The history of the cinema is dotted with “a-star-is-born” films: James Cagney in “Public Enemy,” Boris Karloff in “Frankenstein,” Sylvester Stallone in “Rocky,” Robert De Niro in “Mean Streets.” But for Pam Grier, her star-making film is less auspicious.


No, the entire world didn’t fall in love with Grier in Jack Hill’s 1971 women-in-prison flick “Big Doll House” — we didn’t all see it — but clearly, this was Grier’s breakthrough. In watching “Doll House” and its follow-ups, “Women in Cages” (1971) and “The Big Bird Cage” (1972), you can chart Grier’s emergence as an onscreen force. Quentin Tarantino — who later rebooted Grier’s career while paying homage to it in “Jackie Brown” (1997) — calls Grier the first female action star. What actress could challenge Grier on that lofty title?

These three films comprise “The Women in Cages Collection.” It’s no coincidence that all were made in the Philippines, a country then friendly to low-budget American productions. “Doll House” executive producer John Ashley, whose storied career ran the gamut from playing juvenile delinquents in the ’50s to producing “The A-Team” in the ’80s — was instrumental in bringing productions to the Philippines. (He was an associate producer on Francis Ford Coppola’s “Apocalypse Now,” in which the Philippines doubled for Vietnam.) This backdrop makes for a fascinating juxtaposition — sadistic American fantasies played out amid exotic, muggy locales.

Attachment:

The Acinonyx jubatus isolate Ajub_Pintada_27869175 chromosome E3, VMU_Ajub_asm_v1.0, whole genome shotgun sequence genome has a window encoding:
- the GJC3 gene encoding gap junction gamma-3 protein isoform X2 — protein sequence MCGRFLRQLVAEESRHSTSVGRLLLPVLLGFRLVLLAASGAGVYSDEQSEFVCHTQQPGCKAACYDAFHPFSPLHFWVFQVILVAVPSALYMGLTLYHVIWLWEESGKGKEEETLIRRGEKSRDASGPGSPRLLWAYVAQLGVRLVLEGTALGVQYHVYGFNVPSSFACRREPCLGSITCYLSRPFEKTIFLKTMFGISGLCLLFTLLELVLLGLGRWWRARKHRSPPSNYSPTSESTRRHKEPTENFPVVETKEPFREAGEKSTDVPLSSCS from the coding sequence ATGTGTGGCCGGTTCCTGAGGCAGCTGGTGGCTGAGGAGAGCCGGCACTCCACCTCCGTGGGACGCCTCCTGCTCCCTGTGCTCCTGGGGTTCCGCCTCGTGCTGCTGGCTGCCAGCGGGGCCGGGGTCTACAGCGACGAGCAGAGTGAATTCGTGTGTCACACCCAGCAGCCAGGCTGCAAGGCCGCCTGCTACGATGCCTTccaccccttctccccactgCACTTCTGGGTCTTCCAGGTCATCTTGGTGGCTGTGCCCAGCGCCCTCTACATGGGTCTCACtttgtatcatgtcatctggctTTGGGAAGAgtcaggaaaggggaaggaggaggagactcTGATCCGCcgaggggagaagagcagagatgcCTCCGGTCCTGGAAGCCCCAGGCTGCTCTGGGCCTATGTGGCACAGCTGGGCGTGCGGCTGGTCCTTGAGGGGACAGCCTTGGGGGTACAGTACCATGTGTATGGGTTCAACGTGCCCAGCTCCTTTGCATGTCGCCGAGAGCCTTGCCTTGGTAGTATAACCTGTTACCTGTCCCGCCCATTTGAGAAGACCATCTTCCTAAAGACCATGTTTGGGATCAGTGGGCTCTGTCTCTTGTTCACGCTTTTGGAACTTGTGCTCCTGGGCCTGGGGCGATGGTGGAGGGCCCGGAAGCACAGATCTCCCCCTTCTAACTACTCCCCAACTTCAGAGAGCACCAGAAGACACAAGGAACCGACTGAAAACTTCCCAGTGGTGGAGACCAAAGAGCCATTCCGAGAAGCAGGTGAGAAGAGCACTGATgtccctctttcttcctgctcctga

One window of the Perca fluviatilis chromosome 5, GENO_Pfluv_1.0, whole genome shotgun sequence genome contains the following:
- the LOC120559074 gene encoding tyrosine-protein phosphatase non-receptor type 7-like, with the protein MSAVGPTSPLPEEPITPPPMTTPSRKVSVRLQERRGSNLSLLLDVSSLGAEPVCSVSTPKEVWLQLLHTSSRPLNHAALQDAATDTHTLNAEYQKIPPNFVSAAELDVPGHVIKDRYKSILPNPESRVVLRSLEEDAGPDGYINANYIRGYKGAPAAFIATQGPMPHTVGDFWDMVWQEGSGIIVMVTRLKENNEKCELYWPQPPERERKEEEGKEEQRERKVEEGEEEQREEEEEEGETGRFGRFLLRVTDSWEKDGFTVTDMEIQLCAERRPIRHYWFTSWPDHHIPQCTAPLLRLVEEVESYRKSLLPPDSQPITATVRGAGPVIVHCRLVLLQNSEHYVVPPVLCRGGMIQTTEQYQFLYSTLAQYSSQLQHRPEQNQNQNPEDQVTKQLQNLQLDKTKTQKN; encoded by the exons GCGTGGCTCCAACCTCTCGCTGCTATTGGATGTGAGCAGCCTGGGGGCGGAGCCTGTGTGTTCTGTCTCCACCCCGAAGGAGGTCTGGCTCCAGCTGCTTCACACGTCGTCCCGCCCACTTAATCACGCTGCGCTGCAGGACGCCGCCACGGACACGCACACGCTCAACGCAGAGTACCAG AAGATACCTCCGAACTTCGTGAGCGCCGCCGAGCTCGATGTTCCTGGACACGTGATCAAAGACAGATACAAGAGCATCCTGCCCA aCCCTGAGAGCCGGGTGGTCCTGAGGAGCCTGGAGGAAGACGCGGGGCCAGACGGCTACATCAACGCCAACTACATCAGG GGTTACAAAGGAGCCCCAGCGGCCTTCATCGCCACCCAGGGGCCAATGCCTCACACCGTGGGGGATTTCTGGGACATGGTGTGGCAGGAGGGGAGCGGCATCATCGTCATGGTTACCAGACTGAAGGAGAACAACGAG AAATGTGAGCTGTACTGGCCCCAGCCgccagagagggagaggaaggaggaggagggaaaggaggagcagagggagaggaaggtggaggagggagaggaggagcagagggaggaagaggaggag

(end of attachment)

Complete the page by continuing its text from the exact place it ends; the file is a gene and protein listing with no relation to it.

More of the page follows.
With “Doll House,” Hill set the standard for the genre; “musts” include shower scenes, catfights, torture, sadistic wardens, corrupt politicians, machine-gun fire and explosions. Grier plays Grear, a tough-talking prisoner who is killed off a bit too early in the film for many fans’ tastes. Genre great Sid Haig — who would make five films with Grier, one more than Bogie and Bacall — plays Harry, a guy who sells fruit to the inmates and occasionally cops a feel while he’s at it.

Source: The Star Ledger

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